Thursday, July 14, 2005


NULL is not nothing

There is a big difference between NULL and nothing. I will demonstrate one notable difference with a simple example.

First, create a table that allows NULLs and has a default value

create table test_table (col_a int default 0 null, col_b int null)

Now let's try inserting these rows:

1. A row where we assign neither value:

insert into test_table values ()

select * from test_table

col_a col_b
----------- -----------

Note: col_a got the default value, and col_b got NULL.
NULL is like the default value you get when you don't assign a default value to a column. Creating the column like this would be redundant: ... col_b int default null null)

2. A row where we assign NULL values:

insert into test_table (col_a, col_b) values (NULL, NULL)

select * from test_table

col_a col_b
----------- -----------

Note: Here, col_a got NULL. It did not use the default value.
Because a value was provided: NULL. NULL is a value.

Related Link: Earlier I wrote a blog about NULLs in Sybase:

Thursday, July 07, 2005


Sybase Survival Pack

There are a lot of great resources on Sybase, and you can see some of them among my links. But there are some utilities/documents that are so valuable that I burn them on a CD and carry a copy with me.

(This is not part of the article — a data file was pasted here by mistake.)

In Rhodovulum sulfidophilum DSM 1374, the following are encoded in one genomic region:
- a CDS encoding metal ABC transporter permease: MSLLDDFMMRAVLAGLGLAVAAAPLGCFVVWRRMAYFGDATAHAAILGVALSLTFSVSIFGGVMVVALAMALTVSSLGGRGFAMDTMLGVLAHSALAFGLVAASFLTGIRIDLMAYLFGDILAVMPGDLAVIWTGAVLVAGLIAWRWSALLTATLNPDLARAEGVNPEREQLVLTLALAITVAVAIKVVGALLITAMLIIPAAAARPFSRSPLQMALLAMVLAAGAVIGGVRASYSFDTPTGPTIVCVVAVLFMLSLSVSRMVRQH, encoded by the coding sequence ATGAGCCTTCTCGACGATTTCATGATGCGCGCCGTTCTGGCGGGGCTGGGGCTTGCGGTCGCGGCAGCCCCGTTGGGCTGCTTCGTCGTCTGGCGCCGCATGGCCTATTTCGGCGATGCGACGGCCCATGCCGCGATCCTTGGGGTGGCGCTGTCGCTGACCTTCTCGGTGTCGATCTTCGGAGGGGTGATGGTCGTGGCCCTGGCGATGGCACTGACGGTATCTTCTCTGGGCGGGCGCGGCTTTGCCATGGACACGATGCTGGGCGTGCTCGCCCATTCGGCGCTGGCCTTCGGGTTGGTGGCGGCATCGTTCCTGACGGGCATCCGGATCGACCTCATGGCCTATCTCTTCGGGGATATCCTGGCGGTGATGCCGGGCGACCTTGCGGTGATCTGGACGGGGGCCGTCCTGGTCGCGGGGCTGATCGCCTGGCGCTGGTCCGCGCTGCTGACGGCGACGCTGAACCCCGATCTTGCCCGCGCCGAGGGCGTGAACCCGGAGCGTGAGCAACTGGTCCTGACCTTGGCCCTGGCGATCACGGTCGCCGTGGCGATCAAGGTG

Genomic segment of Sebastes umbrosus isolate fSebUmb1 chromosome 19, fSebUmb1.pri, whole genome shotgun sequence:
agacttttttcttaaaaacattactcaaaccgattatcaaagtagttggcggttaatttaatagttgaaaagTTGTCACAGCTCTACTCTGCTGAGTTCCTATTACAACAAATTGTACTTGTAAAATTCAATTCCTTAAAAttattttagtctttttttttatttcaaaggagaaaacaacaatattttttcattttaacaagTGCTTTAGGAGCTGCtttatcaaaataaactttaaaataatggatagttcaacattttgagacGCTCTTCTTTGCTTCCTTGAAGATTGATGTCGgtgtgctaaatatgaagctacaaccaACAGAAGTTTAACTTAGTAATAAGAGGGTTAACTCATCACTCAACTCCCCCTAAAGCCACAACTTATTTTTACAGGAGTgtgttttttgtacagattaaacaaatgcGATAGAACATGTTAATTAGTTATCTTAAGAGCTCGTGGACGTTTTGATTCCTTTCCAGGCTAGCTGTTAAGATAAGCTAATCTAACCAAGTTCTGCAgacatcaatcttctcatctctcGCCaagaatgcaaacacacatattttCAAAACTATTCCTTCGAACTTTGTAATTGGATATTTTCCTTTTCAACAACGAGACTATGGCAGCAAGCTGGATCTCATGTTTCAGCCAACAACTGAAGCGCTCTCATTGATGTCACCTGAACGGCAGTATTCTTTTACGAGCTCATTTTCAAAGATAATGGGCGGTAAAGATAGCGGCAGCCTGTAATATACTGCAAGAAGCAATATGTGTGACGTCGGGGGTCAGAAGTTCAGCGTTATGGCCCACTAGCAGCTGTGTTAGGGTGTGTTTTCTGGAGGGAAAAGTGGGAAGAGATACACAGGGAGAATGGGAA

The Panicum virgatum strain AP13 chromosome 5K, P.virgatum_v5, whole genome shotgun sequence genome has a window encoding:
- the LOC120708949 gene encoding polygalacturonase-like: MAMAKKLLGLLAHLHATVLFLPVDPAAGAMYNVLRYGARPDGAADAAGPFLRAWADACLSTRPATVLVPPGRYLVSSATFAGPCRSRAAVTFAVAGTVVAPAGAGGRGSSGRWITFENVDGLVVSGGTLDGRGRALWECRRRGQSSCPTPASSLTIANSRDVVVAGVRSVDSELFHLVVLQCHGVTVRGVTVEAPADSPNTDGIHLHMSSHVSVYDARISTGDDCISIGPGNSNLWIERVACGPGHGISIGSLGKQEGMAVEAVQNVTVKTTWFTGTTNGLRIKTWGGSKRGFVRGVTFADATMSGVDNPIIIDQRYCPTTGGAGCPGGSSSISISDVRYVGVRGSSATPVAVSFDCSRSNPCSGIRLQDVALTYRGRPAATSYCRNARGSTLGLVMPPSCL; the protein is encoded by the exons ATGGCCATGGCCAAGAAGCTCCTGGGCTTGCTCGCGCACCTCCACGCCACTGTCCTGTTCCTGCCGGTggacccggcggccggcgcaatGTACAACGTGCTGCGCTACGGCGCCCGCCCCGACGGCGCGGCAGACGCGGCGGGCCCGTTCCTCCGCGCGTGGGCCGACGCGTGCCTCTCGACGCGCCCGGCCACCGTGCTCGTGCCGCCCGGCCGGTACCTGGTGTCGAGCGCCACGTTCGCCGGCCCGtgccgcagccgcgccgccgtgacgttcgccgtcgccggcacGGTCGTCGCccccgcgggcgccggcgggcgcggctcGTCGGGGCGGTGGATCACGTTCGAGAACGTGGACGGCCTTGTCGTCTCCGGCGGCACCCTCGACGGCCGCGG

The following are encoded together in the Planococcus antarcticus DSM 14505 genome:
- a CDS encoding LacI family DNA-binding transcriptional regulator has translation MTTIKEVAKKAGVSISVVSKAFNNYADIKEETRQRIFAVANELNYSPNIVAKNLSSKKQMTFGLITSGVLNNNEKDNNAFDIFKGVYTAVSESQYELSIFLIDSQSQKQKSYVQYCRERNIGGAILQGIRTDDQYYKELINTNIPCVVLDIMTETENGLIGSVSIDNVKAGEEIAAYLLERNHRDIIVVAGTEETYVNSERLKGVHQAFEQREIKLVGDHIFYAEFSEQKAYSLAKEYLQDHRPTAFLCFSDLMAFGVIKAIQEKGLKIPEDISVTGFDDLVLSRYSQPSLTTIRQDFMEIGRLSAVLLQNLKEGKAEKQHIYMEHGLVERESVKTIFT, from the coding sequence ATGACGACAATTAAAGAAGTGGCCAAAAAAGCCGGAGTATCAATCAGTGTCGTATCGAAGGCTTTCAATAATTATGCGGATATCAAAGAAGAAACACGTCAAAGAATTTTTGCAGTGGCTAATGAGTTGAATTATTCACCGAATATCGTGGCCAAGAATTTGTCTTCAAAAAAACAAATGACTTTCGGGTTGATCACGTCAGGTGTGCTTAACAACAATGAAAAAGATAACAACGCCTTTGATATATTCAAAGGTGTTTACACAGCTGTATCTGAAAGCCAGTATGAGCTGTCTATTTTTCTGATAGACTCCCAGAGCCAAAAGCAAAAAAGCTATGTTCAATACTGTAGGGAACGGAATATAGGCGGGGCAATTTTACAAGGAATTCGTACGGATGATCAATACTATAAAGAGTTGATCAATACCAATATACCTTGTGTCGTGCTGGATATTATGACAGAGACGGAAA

I have nothing against isql. But SQSH (SQL-Shell, developed by Scott Gray) allows you to edit previous statements (even far back in your history), use variables, among many other things. It's hard to use ISQL when I could be using SQSH.

2. Sybooks

Obviously I need the ultimate reference. Sybooks is the quickest and easiest way to look up error messages and commands. I always install my own copy so I don't have to rely on Internet access.

3. SybPerl

For advanced database work, it is handy to use Perl to write scripts. Because it is quick and easy to write, and can be used on every O/S. SybPerl is a set of libraries, developed by Michael Peppler, of the most common tasks.

4. Sybase Product Manuals

These are more than references (which you use Sybooks for anyway). You want the following (at least):
- The Quick Reference Guide
- The System Tables Diagram
- The Glossary (trust me!)
- The Performance and Tuning Guide
- The Reference Manuals (all 4, including building blocks, commands, procedures and tables)
- System Administration Guide
- Transact-SQL User's Guide
- Troubleshooting and Error Messages Guide
- Utility Guide

5. Various Utility Procs

Everyone has their own collection of handy utilities, procedures and scripts. If you don't, you can start building your library based on those of others. I heartily recommend starting with Ed Barlow and Todd Boss and take it from there. You'll keep most of your library on a memory stick because you'll be constantly tweaking them, but your core procedures belong on the disk.

I'm interested in hearing what you felt I may have left out. Please leave comments!

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